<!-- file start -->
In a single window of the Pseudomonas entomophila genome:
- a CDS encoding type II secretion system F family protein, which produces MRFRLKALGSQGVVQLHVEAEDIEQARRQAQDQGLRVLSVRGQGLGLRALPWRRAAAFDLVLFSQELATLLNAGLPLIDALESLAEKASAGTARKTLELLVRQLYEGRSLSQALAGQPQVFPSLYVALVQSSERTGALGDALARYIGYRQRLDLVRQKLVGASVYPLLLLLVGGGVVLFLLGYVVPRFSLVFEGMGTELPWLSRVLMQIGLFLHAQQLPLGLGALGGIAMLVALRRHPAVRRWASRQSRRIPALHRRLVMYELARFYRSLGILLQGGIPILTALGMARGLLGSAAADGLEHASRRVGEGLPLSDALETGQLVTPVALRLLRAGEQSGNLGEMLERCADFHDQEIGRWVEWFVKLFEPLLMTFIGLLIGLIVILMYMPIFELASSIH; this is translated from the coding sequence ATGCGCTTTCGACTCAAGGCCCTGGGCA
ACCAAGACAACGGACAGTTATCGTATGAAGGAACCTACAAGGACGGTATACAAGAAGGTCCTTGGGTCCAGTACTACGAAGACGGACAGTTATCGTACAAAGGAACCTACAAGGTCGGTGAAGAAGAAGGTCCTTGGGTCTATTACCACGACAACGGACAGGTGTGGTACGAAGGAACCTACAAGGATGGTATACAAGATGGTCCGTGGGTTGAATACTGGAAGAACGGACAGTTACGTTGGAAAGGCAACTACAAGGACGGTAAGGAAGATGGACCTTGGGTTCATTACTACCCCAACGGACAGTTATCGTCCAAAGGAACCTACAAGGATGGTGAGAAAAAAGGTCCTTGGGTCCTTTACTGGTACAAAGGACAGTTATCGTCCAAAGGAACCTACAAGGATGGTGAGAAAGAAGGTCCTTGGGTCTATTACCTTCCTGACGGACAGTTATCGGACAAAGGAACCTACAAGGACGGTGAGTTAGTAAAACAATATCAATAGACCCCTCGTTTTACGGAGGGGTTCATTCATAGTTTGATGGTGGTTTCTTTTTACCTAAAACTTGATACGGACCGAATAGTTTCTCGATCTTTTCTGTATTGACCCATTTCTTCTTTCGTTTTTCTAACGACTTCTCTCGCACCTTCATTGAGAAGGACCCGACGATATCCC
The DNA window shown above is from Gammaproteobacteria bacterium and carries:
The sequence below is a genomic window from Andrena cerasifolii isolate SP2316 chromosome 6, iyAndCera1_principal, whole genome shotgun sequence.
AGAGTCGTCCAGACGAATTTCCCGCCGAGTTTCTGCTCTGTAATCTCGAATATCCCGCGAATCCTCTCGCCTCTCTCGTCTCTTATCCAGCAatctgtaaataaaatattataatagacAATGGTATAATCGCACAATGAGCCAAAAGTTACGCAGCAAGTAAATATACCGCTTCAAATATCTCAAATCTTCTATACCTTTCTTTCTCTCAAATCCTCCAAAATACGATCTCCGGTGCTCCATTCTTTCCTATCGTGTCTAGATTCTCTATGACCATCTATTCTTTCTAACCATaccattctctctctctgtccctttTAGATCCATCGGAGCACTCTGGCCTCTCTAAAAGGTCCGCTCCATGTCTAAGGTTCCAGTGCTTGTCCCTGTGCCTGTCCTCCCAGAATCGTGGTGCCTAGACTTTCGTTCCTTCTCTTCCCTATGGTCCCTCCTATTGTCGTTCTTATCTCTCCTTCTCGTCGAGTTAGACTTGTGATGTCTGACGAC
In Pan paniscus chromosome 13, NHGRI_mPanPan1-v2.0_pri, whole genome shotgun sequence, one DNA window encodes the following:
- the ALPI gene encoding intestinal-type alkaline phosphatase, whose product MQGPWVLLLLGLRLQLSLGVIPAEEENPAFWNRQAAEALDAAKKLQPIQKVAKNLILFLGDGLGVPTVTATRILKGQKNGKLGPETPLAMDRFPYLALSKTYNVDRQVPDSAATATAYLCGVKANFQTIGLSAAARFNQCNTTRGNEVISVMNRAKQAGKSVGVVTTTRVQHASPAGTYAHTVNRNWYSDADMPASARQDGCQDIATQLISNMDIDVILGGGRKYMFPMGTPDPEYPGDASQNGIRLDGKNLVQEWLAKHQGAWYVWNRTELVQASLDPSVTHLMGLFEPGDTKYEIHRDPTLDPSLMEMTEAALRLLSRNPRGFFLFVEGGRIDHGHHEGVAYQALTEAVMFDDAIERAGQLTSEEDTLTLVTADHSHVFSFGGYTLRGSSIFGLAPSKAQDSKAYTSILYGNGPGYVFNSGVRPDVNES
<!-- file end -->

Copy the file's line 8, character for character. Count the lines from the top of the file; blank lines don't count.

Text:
- the ALPI gene encoding intestinal-type alkaline phosphatase, whose product MQGPWVLLLLGLRLQLSLGVIPAEEENPAFWNRQAAEALDAAKKLQPIQKVAKNLILFLGDGLGVPTVTATRILKGQKNGKLGPETPLAMDRFPYLALSKTYNVDRQVPDSAATATAYLCGVKANFQTIGLSAAARFNQCNTTRGNEVISVMNRAKQAGKSVGVVTTTRVQHASPAGTYAHTVNRNWYSDADMPASARQDGCQDIATQLISNMDIDVILGGGRKYMFPMGTPDPEYPGDASQNGIRLDGKNLVQEWLAKHQGAWYVWNRTELVQASLDPSVTHLMGLFEPGDTKYEIHRDPTLDPSLMEMTEAALRLLSRNPRGFFLFVEGGRIDHGHHEGVAYQALTEAVMFDDAIERAGQLTSEEDTLTLVTADHSHVFSFGGYTLRGSSIFGLAPSKAQDSKAYTSILYGNGPGYVFNSGVRPDVNES